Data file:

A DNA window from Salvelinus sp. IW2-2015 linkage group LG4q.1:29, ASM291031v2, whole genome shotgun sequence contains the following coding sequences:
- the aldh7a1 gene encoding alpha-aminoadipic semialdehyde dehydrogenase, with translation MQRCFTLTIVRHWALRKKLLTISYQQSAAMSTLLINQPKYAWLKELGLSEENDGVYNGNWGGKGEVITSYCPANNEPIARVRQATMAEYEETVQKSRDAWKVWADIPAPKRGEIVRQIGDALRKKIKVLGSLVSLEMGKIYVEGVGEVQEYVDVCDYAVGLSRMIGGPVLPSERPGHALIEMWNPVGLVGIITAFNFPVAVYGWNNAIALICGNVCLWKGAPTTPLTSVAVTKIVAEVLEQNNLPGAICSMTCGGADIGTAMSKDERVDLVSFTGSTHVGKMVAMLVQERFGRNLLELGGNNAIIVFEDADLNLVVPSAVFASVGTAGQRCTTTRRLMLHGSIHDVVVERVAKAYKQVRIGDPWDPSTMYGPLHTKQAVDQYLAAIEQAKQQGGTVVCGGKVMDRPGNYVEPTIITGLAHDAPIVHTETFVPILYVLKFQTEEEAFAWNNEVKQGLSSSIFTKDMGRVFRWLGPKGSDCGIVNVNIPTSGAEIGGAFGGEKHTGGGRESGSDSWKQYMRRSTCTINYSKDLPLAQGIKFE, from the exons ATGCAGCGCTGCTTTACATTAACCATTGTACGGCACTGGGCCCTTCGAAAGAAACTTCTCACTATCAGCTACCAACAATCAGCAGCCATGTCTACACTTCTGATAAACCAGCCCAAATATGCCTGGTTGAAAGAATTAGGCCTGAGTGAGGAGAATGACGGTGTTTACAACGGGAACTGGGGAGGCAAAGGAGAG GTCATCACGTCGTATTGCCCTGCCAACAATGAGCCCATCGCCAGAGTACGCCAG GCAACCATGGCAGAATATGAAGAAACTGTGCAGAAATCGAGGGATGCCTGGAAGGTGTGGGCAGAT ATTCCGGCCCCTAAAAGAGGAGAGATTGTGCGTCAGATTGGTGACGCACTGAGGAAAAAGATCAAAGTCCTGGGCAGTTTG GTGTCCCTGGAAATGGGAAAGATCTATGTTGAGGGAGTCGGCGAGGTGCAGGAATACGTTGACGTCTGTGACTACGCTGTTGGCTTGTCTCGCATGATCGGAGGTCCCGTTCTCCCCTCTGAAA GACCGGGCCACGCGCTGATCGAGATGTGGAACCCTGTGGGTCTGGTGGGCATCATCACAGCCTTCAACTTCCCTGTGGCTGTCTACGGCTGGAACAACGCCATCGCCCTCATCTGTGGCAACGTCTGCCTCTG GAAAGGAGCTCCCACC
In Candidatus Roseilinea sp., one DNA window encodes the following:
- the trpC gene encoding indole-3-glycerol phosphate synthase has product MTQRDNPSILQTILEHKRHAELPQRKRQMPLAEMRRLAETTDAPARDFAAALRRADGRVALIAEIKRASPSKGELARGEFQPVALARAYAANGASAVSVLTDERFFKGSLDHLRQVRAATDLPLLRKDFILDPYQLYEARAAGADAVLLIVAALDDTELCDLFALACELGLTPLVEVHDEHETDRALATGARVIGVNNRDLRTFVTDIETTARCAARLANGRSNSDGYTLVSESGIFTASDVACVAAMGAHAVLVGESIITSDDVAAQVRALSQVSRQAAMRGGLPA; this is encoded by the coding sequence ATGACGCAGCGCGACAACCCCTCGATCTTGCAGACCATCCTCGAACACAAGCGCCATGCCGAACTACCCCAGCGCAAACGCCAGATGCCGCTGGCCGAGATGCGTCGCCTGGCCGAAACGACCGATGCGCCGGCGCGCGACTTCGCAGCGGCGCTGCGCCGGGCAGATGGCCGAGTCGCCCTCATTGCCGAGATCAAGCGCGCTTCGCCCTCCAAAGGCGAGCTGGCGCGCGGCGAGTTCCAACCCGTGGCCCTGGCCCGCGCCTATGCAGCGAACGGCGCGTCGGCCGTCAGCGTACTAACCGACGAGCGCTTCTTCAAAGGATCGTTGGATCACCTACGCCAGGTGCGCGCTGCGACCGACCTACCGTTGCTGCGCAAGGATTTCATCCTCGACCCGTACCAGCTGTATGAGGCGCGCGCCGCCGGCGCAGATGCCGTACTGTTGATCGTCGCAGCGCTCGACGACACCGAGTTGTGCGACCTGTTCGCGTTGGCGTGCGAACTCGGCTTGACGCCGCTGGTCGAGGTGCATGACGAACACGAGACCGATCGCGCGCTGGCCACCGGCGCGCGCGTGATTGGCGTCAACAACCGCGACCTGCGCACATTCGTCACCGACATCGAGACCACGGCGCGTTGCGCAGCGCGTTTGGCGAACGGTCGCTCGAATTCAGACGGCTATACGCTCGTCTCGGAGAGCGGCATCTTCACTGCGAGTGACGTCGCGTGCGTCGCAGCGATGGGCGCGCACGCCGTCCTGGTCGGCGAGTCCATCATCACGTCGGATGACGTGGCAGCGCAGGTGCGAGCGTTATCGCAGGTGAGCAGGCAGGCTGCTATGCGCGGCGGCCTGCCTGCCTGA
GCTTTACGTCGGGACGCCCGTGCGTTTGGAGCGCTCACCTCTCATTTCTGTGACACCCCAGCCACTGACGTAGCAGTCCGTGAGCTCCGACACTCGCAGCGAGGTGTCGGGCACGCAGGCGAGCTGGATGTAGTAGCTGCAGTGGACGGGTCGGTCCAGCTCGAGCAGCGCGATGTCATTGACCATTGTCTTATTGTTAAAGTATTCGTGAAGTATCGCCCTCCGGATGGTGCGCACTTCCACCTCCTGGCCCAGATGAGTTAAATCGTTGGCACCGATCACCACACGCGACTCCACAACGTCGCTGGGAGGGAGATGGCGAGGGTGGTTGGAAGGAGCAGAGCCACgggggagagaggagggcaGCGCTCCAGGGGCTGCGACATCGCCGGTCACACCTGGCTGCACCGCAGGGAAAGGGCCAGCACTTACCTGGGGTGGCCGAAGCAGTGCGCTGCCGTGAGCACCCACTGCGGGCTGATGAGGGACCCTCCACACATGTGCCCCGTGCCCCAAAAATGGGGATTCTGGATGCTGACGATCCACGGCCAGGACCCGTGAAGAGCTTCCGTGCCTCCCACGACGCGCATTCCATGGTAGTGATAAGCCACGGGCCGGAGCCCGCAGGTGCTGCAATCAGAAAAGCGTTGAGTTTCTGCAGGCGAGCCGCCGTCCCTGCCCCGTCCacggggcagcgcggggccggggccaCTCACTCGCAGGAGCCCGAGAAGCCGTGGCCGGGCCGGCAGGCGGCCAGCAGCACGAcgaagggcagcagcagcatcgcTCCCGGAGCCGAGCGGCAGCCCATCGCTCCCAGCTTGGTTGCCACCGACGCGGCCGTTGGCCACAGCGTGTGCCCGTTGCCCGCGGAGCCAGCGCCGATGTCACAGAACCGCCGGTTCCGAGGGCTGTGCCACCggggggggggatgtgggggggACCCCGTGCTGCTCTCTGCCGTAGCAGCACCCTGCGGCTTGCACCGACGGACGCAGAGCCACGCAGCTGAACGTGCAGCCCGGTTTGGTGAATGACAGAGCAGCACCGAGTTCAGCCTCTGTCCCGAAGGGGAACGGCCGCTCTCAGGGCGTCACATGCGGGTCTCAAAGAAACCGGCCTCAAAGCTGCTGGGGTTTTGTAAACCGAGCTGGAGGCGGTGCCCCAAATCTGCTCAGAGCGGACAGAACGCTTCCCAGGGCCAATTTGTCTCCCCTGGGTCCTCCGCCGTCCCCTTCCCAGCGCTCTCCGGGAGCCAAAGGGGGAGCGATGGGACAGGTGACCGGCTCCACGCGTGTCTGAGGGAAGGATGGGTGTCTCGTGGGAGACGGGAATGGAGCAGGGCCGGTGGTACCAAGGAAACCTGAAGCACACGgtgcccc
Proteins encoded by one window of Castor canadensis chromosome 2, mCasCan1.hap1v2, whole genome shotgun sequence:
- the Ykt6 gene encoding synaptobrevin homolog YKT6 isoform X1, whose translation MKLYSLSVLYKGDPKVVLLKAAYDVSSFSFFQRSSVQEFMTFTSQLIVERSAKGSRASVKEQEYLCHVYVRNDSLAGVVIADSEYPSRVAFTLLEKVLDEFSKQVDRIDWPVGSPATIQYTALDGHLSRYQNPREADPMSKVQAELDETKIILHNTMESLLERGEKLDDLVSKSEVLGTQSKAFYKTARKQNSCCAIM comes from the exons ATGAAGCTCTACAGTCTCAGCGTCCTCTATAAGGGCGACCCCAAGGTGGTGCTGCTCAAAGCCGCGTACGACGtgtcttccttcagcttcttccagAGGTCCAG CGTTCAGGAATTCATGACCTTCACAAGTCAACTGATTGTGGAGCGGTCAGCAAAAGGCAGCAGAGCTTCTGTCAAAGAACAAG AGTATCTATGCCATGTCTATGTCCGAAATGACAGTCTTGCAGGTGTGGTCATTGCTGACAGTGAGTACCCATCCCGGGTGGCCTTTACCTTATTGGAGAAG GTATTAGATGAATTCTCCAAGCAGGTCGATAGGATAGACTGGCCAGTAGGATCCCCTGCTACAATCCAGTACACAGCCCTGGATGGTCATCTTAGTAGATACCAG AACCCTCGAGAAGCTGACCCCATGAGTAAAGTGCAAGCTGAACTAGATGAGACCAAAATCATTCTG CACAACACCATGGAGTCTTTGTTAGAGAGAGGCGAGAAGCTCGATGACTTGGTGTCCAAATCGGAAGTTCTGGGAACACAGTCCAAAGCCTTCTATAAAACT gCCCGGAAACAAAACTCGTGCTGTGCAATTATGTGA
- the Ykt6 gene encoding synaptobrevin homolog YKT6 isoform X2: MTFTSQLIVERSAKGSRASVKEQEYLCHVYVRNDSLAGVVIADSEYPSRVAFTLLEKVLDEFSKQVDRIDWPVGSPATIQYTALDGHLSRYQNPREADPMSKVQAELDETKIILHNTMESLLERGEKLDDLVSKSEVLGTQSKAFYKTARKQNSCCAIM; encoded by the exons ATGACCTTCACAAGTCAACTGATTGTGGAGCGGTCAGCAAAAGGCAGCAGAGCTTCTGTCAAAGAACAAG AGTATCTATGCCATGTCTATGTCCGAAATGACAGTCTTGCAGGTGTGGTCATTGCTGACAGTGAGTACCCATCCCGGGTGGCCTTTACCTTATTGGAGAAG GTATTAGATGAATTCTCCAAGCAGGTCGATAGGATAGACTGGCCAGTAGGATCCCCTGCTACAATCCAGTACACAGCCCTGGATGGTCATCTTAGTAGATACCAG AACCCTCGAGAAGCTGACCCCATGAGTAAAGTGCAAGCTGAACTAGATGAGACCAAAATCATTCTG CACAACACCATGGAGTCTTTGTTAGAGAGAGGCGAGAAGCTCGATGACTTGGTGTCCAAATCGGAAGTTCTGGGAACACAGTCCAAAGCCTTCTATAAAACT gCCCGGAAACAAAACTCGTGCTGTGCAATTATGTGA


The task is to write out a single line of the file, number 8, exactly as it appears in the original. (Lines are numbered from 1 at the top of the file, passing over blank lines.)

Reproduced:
- the Ykt6 gene encoding synaptobrevin homolog YKT6 isoform X2: MTFTSQLIVERSAKGSRASVKEQEYLCHVYVRNDSLAGVVIADSEYPSRVAFTLLEKVLDEFSKQVDRIDWPVGSPATIQYTALDGHLSRYQNPREADPMSKVQAELDETKIILHNTMESLLERGEKLDDLVSKSEVLGTQSKAFYKTARKQNSCCAIM; encoded by the exons ATGACCTTCACAAGTCAACTGATTGTGGAGCGGTCAGCAAAAGGCAGCAGAGCTTCTGTCAAAGAACAAG AGTATCTATGCCATGTCTATGTCCGAAATGACAGTCTTGCAGGTGTGGTCATTGCTGACAGTGAGTACCCATCCCGGGTGGCCTTTACCTTATTGGAGAAG GTATTAGATGAATTCTCCAAGCAGGTCGATAGGATAGACTGGCCAGTAGGATCCCCTGCTACAATCCAGTACACAGCCCTGGATGGTCATCTTAGTAGATACCAG AACCCTCGAGAAGCTGACCCCATGAGTAAAGTGCAAGCTGAACTAGATGAGACCAAAATCATTCTG CACAACACCATGGAGTCTTTGTTAGAGAGAGGCGAGAAGCTCGATGACTTGGTGTCCAAATCGGAAGTTCTGGGAACACAGTCCAAAGCCTTCTATAAAACT gCCCGGAAACAAAACTCGTGCTGTGCAATTATGTGA